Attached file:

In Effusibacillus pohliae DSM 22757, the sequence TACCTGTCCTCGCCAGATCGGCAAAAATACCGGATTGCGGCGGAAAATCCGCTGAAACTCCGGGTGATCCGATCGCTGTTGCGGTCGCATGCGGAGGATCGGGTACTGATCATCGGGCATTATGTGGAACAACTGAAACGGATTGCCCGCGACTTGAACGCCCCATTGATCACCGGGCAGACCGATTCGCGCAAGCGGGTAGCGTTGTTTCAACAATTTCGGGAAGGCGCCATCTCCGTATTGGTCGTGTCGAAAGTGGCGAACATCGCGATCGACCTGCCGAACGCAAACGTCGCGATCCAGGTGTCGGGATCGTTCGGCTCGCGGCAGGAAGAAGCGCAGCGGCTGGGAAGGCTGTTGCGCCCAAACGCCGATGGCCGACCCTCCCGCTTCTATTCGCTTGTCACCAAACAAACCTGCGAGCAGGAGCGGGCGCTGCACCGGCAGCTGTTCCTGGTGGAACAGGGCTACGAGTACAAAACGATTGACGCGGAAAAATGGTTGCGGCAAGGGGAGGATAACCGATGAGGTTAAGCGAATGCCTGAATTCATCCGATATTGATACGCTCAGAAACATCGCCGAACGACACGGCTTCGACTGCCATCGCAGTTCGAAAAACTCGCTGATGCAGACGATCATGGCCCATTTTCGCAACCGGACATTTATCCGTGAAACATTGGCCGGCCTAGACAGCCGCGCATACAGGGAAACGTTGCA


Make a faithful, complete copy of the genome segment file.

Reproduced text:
In Effusibacillus pohliae DSM 22757, the sequence TACCTGTCCTCGCCAGATCGGCAAAAATACCGGATTGCGGCGGAAAATCCGCTGAAACTCCGGGTGATCCGATCGCTGTTGCGGTCGCATGCGGAGGATCGGGTACTGATCATCGGGCATTATGTGGAACAACTGAAACGGATTGCCCGCGACTTGAACGCCCCATTGATCACCGGGCAGACCGATTCGCGCAAGCGGGTAGCGTTGTTTCAACAATTTCGGGAAGGCGCCATCTCCGTATTGGTCGTGTCGAAAGTGGCGAACATCGCGATCGACCTGCCGAACGCAAACGTCGCGATCCAGGTGTCGGGATCGTTCGGCTCGCGGCAGGAAGAAGCGCAGCGGCTGGGAAGGCTGTTGCGCCCAAACGCCGATGGCCGACCCTCCCGCTTCTATTCGCTTGTCACCAAACAAACCTGCGAGCAGGAGCGGGCGCTGCACCGGCAGCTGTTCCTGGTGGAACAGGGCTACGAGTACAAAACGATTGACGCGGAAAAATGGTTGCGGCAAGGGGAGGATAACCGATGAGGTTAAGCGAATGCCTGAATTCATCCGATATTGATACGCTCAGAAACATCGCCGAACGACACGGCTTCGACTGCCATCGCAGTTCGAAAAACTCGCTGATGCAGACGATCATGGCCCATTTTCGCAACCGGACATTTATCCGTGAAACATTGGCCGGCCTAGACAGCCGCGCATACAGGGAAACGTTGCA